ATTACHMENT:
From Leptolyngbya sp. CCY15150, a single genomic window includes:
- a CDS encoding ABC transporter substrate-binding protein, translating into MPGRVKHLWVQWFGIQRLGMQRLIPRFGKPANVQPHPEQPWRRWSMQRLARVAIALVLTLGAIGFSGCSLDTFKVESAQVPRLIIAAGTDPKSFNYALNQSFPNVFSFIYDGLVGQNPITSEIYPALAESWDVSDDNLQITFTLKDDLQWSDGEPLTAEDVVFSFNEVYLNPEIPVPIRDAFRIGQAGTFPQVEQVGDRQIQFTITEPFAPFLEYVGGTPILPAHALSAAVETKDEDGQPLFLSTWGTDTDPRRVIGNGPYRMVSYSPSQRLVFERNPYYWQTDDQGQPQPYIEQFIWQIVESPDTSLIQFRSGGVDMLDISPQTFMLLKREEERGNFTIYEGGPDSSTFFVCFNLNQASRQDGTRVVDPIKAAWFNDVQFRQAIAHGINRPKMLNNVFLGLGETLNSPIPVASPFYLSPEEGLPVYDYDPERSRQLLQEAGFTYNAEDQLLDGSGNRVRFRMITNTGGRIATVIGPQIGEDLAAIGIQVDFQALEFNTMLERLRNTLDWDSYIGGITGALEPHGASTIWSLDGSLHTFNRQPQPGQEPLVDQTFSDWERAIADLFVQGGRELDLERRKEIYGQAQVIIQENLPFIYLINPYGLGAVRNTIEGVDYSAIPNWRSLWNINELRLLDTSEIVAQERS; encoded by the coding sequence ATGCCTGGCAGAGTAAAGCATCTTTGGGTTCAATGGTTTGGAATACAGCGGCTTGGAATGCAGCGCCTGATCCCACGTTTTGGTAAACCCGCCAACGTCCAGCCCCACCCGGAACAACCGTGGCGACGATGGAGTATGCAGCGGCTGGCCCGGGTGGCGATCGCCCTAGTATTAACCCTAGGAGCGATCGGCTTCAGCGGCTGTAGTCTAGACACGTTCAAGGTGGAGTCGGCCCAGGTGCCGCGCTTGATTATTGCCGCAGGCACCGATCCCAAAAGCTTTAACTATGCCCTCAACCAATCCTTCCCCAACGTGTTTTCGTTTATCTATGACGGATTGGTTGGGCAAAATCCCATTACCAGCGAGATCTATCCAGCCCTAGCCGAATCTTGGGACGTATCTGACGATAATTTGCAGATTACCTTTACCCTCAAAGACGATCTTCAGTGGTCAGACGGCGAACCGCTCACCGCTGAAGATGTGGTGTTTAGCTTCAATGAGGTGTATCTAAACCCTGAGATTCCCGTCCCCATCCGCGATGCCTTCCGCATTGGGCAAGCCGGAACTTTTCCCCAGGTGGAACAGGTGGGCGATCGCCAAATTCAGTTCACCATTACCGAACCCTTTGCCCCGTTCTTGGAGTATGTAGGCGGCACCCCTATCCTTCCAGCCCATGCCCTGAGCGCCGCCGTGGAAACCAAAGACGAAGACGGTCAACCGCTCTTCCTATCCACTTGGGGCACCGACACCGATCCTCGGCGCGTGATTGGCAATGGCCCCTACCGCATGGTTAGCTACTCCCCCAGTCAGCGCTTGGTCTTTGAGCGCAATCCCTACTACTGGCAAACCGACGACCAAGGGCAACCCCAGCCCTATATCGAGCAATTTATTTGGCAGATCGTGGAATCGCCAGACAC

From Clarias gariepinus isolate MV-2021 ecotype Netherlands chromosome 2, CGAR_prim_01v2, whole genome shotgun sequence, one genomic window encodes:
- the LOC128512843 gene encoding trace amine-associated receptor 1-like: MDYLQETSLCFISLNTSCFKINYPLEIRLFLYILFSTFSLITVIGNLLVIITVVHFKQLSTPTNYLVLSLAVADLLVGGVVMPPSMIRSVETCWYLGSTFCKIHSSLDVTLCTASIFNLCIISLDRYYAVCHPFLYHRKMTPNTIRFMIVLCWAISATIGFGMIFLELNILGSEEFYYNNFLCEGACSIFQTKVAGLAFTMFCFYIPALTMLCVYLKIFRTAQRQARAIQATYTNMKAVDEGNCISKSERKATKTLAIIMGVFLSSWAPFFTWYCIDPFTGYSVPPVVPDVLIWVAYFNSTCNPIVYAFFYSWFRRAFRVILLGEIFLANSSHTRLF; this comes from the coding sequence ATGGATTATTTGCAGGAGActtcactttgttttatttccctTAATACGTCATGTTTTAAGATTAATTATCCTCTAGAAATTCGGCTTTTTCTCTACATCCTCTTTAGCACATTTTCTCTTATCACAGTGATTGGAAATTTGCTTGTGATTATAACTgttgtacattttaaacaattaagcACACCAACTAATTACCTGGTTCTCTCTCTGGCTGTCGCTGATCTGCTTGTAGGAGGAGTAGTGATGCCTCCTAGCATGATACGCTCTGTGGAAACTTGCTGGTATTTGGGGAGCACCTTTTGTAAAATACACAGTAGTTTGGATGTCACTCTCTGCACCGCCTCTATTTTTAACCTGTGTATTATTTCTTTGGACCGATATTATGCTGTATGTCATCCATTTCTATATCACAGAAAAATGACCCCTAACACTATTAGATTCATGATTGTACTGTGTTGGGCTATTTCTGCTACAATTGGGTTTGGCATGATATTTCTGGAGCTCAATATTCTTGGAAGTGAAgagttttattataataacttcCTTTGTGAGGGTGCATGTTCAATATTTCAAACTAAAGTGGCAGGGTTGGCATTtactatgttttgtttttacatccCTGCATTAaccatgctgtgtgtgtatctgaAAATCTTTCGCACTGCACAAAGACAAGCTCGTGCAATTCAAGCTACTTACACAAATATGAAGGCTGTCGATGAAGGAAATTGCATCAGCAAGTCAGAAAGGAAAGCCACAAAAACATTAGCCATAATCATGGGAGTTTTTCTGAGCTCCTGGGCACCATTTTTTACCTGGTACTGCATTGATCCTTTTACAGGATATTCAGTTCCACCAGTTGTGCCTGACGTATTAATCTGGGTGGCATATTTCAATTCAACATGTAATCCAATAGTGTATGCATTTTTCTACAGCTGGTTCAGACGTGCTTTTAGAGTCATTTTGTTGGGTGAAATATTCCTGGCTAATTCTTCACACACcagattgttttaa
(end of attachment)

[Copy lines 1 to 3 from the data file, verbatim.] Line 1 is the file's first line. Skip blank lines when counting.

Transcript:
From Leptolyngbya sp. CCY15150, a single genomic window includes:
- a CDS encoding ABC transporter substrate-binding protein, translating into MPGRVKHLWVQWFGIQRLGMQRLIPRFGKPANVQPHPEQPWRRWSMQRLARVAIALVLTLGAIGFSGCSLDTFKVESAQVPRLIIAAGTDPKSFNYALNQSFPNVFSFIYDGLVGQNPITSEIYPALAESWDVSDDNLQITFTLKDDLQWSDGEPLTAEDVVFSFNEVYLNPEIPVPIRDAFRIGQAGTFPQVEQVGDRQIQFTITEPFAPFLEYVGGTPILPAHALSAAVETKDEDGQPLFLSTWGTDTDPRRVIGNGPYRMVSYSPSQRLVFERNPYYWQTDDQGQPQPYIEQFIWQIVESPDTSLIQFRSGGVDMLDISPQTFMLLKREEERGNFTIYEGGPDSSTFFVCFNLNQASRQDGTRVVDPIKAAWFNDVQFRQAIAHGINRPKMLNNVFLGLGETLNSPIPVASPFYLSPEEGLPVYDYDPERSRQLLQEAGFTYNAEDQLLDGSGNRVRFRMITNTGGRIATVIGPQIGEDLAAIGIQVDFQALEFNTMLERLRNTLDWDSYIGGITGALEPHGASTIWSLDGSLHTFNRQPQPGQEPLVDQTFSDWERAIADLFVQGGRELDLERRKEIYGQAQVIIQENLPFIYLINPYGLGAVRNTIEGVDYSAIPNWRSLWNINELRLLDTSEIVAQERS; encoded by the coding sequence ATGCCTGGCAGAGTAAAGCATCTTTGGGTTCAATGGTTTGGAATACAGCGGCTTGGAATGCAGCGCCTGATCCCACGTTTTGGTAAACCCGCCAACGTCCAGCCCCACCCGGAACAACCGTGGCGACGATGGAGTATGCAGCGGCTGGCCCGGGTGGCGATCGCCCTAGTATTAACCCTAGGAGCGATCGGCTTCAGCGGCTGTAGTCTAGACACGTTCAAGGTGGAGTCGGCCCAGGTGCCGCGCTTGATTATTGCCGCAGGCACCGATCCCAAAAGCTTTAACTATGCCCTCAACCAATCCTTCCCCAACGTGTTTTCGTTTATCTATGACGGATTGGTTGGGCAAAATCCCATTACCAGCGAGATCTATCCAGCCCTAGCCGAATCTTGGGACGTATCTGACGATAATTTGCAGATTACCTTTACCCTCAAAGACGATCTTCAGTGGTCAGACGGCGAACCGCTCACCGCTGAAGATGTGGTGTTTAGCTTCAATGAGGTGTATCTAAACCCTGAGATTCCCGTCCCCATCCGCGATGCCTTCCGCATTGGGCAAGCCGGAACTTTTCCCCAGGTGGAACAGGTGGGCGATCGCCAAATTCAGTTCACCATTACCGAACCCTTTGCCCCGTTCTTGGAGTATGTAGGCGGCACCCCTATCCTTCCAGCCCATGCCCTGAGCGCCGCCGTGGAAACCAAAGACGAAGACGGTCAACCGCTCTTCCTATCCACTTGGGGCACCGACACCGATCCTCGGCGCGTGATTGGCAATGGCCCCTACCGCATGGTTAGCTACTCCCCCAGTCAGCGCTTGGTCTTTGAGCGCAATCCCTACTACTGGCAAACCGACGACCAAGGGCAACCCCAGCCCTATATCGAGCAATTTATTTGGCAGATCGTGGAATCGCCAGACAC

From Clarias gariepinus isolate MV-2021 ecotype Netherlands chromosome 2, CGAR_prim_01v2, whole genome shotgun sequence, one genomic window encodes: